Make: Projects

Crypto Currency Tracker

A real-time tracker that routinely refreshes with the current values of your favorite digital currencies. Currently supported are Bitcoin, Dogecoin, and Litecoin.

The Crypto Currency Tracker monitors the value of three different digital currencies — Bitcoin, Litecoin, and Dogecoin — and compares them each against the United States dollar.

The hardware consists of a Raspberry Pi, a 16×2 Liquid Crystal Display (LCD), an SD card, Ethernet cabling, and a USB micro cable with wall wart for power. The tracker’s software is built on Raspbian Linux and uses existing Python libraries to control a Hitachi LCD controller combined with our tracker’s Python scripts, which make JavaScript Object Notation (JSON) requests for each respective digital currency market index.

Crypto Currency Tracker full layout

Crypto Currency Tracker full layout

Not only does the code pull digital currency values from the internet, but it also stores the old value in a variable called,
self.last_price Retention of the last value is done to display it on the lower line of the 16×2 LCD; the top line is the current value.

The image below shows Bitcoin, or BTC, with a USD current value of 587.46 and a previous value of 587.22.

Custom tracker enclosure displaying Bitcoin to USD current and previous

Custom tracker enclosure displaying Bitcoin to USD current and previous values

Cryptocurrency Background

While the tracker works regardless of a user understanding of the markets it tracks, knowing a bit about cryptocurrencies is interesting and not terribly difficult — well, except for the mathematical proofs, but that’s way beyond the scope of this primer.

History

Cryptocurrencies have been around since 2009 with the emergence of a paper by Satoshi Nakamoto outlining the Bitcoin protocol (https://bitcoin.org/bitcoin.pdf). While mention of a cryptocurrency occurred in the late ’90s, there was no implementation until Bitcoin.

In 2011, following on the technological successes of Bitcoin and seeking to improve some observed shortcomings, Litecoin was created.

One feature of cryptocurrencies is a restriction on the number of coins that can exist, which of course is dissimilar from currencies run by central banks where there is no absolute restriction on the number of coins in the market. Litecoin’s maximum coin count is 84 million, whereas Bitcoin max is 21 million coins. This difference, along with a few other changes, allow for Litecoins to be more easily mined.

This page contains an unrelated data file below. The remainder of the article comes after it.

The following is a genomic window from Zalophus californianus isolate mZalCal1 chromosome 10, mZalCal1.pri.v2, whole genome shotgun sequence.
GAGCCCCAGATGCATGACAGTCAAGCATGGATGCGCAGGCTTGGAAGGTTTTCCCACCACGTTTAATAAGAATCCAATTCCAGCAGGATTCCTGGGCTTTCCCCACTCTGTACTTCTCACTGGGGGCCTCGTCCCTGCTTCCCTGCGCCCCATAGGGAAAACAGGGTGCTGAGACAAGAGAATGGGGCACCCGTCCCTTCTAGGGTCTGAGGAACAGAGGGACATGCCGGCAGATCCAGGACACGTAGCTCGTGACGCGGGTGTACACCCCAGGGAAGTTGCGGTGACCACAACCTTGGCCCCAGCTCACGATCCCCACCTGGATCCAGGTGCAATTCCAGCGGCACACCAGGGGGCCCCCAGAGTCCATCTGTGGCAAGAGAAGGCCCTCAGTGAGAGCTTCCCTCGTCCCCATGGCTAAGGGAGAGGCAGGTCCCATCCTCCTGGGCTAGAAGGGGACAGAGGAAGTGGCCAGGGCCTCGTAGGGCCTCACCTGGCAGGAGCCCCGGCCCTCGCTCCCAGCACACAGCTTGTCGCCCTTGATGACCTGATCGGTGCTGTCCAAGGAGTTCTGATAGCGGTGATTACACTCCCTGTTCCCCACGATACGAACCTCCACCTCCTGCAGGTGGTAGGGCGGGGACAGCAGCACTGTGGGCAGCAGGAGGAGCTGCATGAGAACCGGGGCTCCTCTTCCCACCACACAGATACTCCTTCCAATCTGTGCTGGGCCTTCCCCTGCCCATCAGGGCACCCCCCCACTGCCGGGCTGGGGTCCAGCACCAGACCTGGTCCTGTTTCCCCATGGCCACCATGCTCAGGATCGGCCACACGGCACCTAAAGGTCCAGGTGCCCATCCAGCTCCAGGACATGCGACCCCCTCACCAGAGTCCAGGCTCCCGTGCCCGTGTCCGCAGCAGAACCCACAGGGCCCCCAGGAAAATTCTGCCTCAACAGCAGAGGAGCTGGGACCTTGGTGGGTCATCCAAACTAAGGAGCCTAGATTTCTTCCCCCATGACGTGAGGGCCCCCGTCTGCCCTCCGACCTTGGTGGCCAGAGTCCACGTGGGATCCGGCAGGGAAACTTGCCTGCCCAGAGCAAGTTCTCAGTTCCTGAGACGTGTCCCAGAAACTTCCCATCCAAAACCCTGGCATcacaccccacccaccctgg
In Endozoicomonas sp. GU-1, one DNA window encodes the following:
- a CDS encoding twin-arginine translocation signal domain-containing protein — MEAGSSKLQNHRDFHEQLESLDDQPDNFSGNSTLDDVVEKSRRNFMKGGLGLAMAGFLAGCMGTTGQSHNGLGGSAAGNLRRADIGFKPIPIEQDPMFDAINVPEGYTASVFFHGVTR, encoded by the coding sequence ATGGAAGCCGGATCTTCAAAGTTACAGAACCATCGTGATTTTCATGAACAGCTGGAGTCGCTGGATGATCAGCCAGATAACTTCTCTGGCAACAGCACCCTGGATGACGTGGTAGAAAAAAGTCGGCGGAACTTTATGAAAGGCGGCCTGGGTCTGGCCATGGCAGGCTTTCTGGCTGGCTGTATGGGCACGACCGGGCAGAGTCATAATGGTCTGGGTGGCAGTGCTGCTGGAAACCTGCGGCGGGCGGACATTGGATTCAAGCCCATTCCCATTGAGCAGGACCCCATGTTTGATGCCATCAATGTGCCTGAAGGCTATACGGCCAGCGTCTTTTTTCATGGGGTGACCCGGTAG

How are bitcoins created?

As the Bitcon Frequently Asked Questions succinctly explains:

New Bitcoins are generated by a competitive and decentralized process called “mining”. This process involves that individuals are rewarded by the network for their services. Bitcoin miners are processing transactions and securing the network using specialized hardware and are collecting new Bitcoins in exchange.

The Bitcoin protocol is designed in such a way that new Bitcoins are created at a fixed rate. This makes Bitcoin mining a very competitive business. When more miners join the network, it becomes increasingly difficult to make a profit and miners must seek efficiency to cut their operating costs. No central authority or developer has any power to control or manipulate the system to increase their profits. Every Bitcoin node in the world will reject anything that does not comply with the rules it expects the system to follow.

Bitcoins are created at a decreasing and predictable rate. The number of new Bitcoins created each year is automatically halved over time until Bitcoin issuance halts completely with a total of 21 million Bitcoins in existence. At this point, Bitcoin miners will probably be supported exclusively by numerous small transaction fees.
https://bitcoin.org/en/faq#how-are-bitcoins-created

Additional Cryptocurrency Information

For more information on any of the digital currencies, check out bitcoin.org, https://litecoin.org, and http://dogecoin.com.

An especially helpful resource is https://bitcoin.org/en/vocabulary, covering most of the basic vocabulary necessary for discussing cryptocurrencies.

Related

Steps

Step #1: Insert the Main Components

PrevNext
Crypto Currency Tracker
  • Insert the Pi Cobbler, 16x2 LCD, and a 10K potentiometer into separate rows of a large breadboard.
  • The 10K potentiometer is used to adjust the contrast on the LCD.
  • Note: Ensure the notch in the Pi Cobbler's shroud is facing away from you.

Step #2: Wire the Potentiometer

PrevNext
Crypto Currency Tracker
  • Connect a red wire from the left potentiometer pin to the power rail.
  • Connect a yellow wire form the middle potentiometer pin, the wiper, to pin 3 on the LCD.
  • Connect a black wire from the right potentiometer pin to the ground rail.

Step #3: Wire the 16x2 LCD (1 of 3)

PrevNext
Crypto Currency TrackerCrypto Currency TrackerCrypto Currency TrackerCrypto Currency Tracker
  • Connect a black wire from the LCD pin 1 to the ground rail. Double-check the orientation of the LCD and wiring before you proceed. It's a lot easier to catch a wiring mistake now, than after all the wiring is done.